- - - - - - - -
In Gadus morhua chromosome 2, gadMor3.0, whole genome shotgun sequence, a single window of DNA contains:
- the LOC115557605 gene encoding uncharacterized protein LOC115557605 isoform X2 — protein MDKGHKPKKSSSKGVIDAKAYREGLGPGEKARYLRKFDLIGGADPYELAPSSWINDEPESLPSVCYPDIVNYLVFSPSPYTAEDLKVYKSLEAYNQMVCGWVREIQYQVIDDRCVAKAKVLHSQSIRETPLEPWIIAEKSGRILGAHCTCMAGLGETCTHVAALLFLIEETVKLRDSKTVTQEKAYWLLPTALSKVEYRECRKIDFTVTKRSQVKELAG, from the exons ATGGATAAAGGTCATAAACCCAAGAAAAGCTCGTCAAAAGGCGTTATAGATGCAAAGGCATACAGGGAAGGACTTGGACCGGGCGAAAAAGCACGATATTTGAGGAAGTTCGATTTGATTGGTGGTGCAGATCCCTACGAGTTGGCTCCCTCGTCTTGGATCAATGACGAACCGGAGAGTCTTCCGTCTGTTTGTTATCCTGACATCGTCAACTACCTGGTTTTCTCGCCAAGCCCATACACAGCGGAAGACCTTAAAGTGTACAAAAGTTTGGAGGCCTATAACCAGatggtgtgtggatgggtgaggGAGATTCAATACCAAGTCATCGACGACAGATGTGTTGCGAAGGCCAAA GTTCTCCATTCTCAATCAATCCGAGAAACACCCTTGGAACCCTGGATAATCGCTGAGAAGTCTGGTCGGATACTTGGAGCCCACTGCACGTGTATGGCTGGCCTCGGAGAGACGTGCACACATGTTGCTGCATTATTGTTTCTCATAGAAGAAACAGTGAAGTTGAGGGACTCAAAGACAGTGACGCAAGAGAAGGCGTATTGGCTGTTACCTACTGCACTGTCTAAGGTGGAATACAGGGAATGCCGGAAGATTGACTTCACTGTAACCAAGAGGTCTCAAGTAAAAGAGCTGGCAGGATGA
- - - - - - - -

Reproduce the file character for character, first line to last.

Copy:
In Gadus morhua chromosome 2, gadMor3.0, whole genome shotgun sequence, a single window of DNA contains:
- the LOC115557605 gene encoding uncharacterized protein LOC115557605 isoform X2 — protein MDKGHKPKKSSSKGVIDAKAYREGLGPGEKARYLRKFDLIGGADPYELAPSSWINDEPESLPSVCYPDIVNYLVFSPSPYTAEDLKVYKSLEAYNQMVCGWVREIQYQVIDDRCVAKAKVLHSQSIRETPLEPWIIAEKSGRILGAHCTCMAGLGETCTHVAALLFLIEETVKLRDSKTVTQEKAYWLLPTALSKVEYRECRKIDFTVTKRSQVKELAG, from the exons ATGGATAAAGGTCATAAACCCAAGAAAAGCTCGTCAAAAGGCGTTATAGATGCAAAGGCATACAGGGAAGGACTTGGACCGGGCGAAAAAGCACGATATTTGAGGAAGTTCGATTTGATTGGTGGTGCAGATCCCTACGAGTTGGCTCCCTCGTCTTGGATCAATGACGAACCGGAGAGTCTTCCGTCTGTTTGTTATCCTGACATCGTCAACTACCTGGTTTTCTCGCCAAGCCCATACACAGCGGAAGACCTTAAAGTGTACAAAAGTTTGGAGGCCTATAACCAGatggtgtgtggatgggtgaggGAGATTCAATACCAAGTCATCGACGACAGATGTGTTGCGAAGGCCAAA GTTCTCCATTCTCAATCAATCCGAGAAACACCCTTGGAACCCTGGATAATCGCTGAGAAGTCTGGTCGGATACTTGGAGCCCACTGCACGTGTATGGCTGGCCTCGGAGAGACGTGCACACATGTTGCTGCATTATTGTTTCTCATAGAAGAAACAGTGAAGTTGAGGGACTCAAAGACAGTGACGCAAGAGAAGGCGTATTGGCTGTTACCTACTGCACTGTCTAAGGTGGAATACAGGGAATGCCGGAAGATTGACTTCACTGTAACCAAGAGGTCTCAAGTAAAAGAGCTGGCAGGATGA